He can no longer sit Indian-style. He only can practice two days a week. And when he wakes up in the morning with a familiar aching in his knee, he doesn't have to look out the window to know it's about to rain.
At 22, Steve Suter is a bit of a battered man, the result of four knee surgeries that may have robbed him of some speed. It doesn't matter, he says. The senior remains one of the most feared punt returners in the ACC.
If Suter gains four yards on a punt return Saturday against Georgia Tech, he'll break the ACC's career punt return yardage mark set by North Carolina State's Ledel George (1,191 from 1990 to '93).
"I never thought I would be knocking on the door of a record like this," Suter said.
Suter's average of 8.9 yards per punt return this season ranks seventh in the conference and 64th nationally. Yet there remains a distinct fear factor: Teams seldom kick in his direction.
Suter not only is dangerous in the open field -- he needs one punt return for a touchdown to tie the NCAA career record -- but he gives Maryland an advantage any time the ball is punted in his territory. He has never made a fair catch and has some disdain for the habit.
"I always felt that if I can just catch the ball and fall forward, then that's one yard," Suter said. "You never know how much that is going to mean."
Suter, who graduated last semester with a 3.3 grade-point average and a degree in criminal justice, practices only Tuesdays and Wednesdays to maintain the condition of his knees, which have each undergone two surgeries. Suter said there is no more cartilage in his left knee, which creates a bone-on-bone sensation.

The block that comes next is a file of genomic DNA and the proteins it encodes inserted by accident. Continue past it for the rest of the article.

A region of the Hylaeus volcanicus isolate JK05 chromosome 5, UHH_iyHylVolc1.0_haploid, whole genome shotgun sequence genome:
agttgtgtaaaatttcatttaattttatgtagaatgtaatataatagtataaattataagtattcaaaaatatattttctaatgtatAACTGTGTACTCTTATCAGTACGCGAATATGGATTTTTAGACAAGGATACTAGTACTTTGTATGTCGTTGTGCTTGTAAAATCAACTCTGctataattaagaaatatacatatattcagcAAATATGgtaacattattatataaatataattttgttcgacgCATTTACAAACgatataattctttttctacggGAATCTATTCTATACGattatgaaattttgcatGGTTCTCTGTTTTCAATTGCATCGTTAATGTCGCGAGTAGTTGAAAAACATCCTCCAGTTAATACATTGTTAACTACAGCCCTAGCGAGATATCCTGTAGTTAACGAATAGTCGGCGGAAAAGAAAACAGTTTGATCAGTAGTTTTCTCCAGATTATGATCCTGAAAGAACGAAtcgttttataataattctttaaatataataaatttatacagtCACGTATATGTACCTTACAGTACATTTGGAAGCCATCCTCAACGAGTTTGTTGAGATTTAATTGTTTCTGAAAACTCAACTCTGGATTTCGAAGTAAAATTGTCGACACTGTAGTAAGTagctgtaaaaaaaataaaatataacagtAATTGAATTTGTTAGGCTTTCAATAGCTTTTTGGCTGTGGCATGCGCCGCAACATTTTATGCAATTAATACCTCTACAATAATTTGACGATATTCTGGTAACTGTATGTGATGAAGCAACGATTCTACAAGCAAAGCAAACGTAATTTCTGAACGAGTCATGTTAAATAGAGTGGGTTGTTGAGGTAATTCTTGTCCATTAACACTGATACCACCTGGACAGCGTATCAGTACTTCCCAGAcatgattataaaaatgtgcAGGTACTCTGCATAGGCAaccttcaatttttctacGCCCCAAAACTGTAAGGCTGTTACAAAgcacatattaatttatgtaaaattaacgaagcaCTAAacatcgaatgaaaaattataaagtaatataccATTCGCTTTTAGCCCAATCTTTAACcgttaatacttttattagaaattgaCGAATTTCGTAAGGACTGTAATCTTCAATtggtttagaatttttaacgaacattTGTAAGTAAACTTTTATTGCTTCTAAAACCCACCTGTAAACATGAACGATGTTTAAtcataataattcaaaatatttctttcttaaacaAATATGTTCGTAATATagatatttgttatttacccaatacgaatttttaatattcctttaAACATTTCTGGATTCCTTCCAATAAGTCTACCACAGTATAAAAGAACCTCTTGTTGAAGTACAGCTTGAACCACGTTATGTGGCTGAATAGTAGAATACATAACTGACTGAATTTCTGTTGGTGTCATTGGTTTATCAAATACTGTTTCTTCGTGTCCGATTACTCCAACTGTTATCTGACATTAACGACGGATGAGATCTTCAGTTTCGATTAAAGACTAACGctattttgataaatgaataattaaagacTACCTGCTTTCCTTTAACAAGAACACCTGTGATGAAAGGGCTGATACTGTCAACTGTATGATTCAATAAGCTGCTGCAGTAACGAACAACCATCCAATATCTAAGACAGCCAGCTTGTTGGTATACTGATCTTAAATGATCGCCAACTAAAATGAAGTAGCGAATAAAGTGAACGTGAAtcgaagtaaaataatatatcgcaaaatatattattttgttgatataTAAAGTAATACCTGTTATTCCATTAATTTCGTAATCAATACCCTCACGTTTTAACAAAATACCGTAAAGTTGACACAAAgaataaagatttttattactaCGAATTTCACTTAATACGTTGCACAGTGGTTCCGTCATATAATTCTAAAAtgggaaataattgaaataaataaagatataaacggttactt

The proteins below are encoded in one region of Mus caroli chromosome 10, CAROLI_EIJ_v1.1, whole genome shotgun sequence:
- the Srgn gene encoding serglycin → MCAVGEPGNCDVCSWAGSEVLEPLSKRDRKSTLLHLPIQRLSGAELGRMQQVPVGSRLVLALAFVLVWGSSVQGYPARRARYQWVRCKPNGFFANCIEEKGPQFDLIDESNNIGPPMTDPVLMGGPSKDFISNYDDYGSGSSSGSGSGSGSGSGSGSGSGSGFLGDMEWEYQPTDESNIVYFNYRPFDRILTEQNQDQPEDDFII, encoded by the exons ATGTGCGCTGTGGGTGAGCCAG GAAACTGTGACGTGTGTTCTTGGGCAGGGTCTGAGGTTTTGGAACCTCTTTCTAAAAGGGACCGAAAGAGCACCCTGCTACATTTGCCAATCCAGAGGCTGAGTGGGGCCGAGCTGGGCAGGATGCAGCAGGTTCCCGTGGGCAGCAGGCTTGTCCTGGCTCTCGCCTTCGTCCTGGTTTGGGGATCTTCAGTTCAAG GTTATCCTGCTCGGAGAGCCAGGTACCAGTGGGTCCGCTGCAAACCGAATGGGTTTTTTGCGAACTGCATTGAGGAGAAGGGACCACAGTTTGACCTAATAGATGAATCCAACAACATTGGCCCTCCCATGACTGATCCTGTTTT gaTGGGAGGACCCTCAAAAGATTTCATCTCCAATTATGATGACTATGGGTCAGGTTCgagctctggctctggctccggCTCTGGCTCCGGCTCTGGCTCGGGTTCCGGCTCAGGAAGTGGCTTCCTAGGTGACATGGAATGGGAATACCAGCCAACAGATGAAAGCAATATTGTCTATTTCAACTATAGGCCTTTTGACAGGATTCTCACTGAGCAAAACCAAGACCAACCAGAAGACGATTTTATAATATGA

"I don't think I would have made it if they had me grinding it out every day," Suter said of his truncated practice routine.
Suter acknowledged that he occasionally is frustrated that teams choose to punt away from him, as West Virginia Coach Rich Rodriguez pledged to do in the Maryland game three weeks ago.
"I'm happy that they are showing that they think I can hurt them," Suter said. "But I'm still a competitor."
Maryland Coach Ralph Friedgen said Saturday's game against Georgia Tech (2-2) is pivotal as the 23rd-ranked Terps look for their second ACC win. But the game has extra meaning for Friedgen, who spent nine years at Georgia Tech as offensive coordinator and quarterbacks coach, serving from 1987 to '91 under Bobby Ross and from 1997 to 2000 under George O'Leary.
"I'll have friends there for the rest of my life," said Friedgen, who maintains a home in Georgia. "I have a lot more Georgia friends now. I probably have more friends than when I was at Georgia Tech. But I understand. They're going to pull for Georgia Tech one day of the year, and I think they root for me the rest. Georgia Tech will always be a special place for me. But, when we play on Saturdays, I'm a Terp."
Friedgen said playing Georgia Tech for the fourth time since he left doesn't have the same meaning because a lot of the Georgia Tech players are new. But Maryland players said they believe the game still has special importance.
"We don't really worry about that," Suter said. "We feel he does, though. We feel this is one he really wants to get."
Defensive end Shawne Merriman entered Maryland's cafeteria yesterday wearing the only throwback jersey he owns, a bright yellow Trent Dilfer Tampa Bay Buccaneers jersey. "I'm wearing it for Joel" Statham, Merriman said, "to give him some inspiration for the week." . . .
Maryland defensive end Kevin Eli (concussion) is questionable. Georgia Tech running back P.J. Daniels, who led the ACC in rushing in 2003, missed Saturday's 27-3 loss to Miami because of bruised quadriceps but is probable for the Maryland game. . . .
Both teams have made their starting quarterbacks off-limits to the media this week.